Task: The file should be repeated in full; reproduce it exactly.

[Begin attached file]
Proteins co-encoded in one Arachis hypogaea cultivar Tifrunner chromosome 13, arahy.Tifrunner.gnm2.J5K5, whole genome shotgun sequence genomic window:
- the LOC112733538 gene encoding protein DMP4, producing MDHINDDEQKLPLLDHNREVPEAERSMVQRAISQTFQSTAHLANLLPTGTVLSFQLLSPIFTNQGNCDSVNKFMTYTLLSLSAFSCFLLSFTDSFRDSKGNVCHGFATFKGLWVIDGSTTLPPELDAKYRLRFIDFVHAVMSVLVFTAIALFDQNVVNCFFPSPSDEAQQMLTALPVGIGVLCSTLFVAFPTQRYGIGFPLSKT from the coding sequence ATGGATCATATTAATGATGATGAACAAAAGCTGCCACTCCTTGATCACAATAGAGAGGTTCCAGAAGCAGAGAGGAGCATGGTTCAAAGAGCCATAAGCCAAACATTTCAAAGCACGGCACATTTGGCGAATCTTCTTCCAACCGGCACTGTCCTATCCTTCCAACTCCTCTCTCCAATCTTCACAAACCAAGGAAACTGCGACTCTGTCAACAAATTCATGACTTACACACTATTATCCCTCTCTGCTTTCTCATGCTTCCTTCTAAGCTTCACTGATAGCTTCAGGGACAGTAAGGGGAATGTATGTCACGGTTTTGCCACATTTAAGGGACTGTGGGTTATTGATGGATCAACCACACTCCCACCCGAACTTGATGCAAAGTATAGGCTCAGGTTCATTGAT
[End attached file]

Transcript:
Proteins co-encoded in one Arachis hypogaea cultivar Tifrunner chromosome 13, arahy.Tifrunner.gnm2.J5K5, whole genome shotgun sequence genomic window:
- the LOC112733538 gene encoding protein DMP4, producing MDHINDDEQKLPLLDHNREVPEAERSMVQRAISQTFQSTAHLANLLPTGTVLSFQLLSPIFTNQGNCDSVNKFMTYTLLSLSAFSCFLLSFTDSFRDSKGNVCHGFATFKGLWVIDGSTTLPPELDAKYRLRFIDFVHAVMSVLVFTAIALFDQNVVNCFFPSPSDEAQQMLTALPVGIGVLCSTLFVAFPTQRYGIGFPLSKT from the coding sequence ATGGATCATATTAATGATGATGAACAAAAGCTGCCACTCCTTGATCACAATAGAGAGGTTCCAGAAGCAGAGAGGAGCATGGTTCAAAGAGCCATAAGCCAAACATTTCAAAGCACGGCACATTTGGCGAATCTTCTTCCAACCGGCACTGTCCTATCCTTCCAACTCCTCTCTCCAATCTTCACAAACCAAGGAAACTGCGACTCTGTCAACAAATTCATGACTTACACACTATTATCCCTCTCTGCTTTCTCATGCTTCCTTCTAAGCTTCACTGATAGCTTCAGGGACAGTAAGGGGAATGTATGTCACGGTTTTGCCACATTTAAGGGACTGTGGGTTATTGATGGATCAACCACACTCCCACCCGAACTTGATGCAAAGTATAGGCTCAGGTTCATTGAT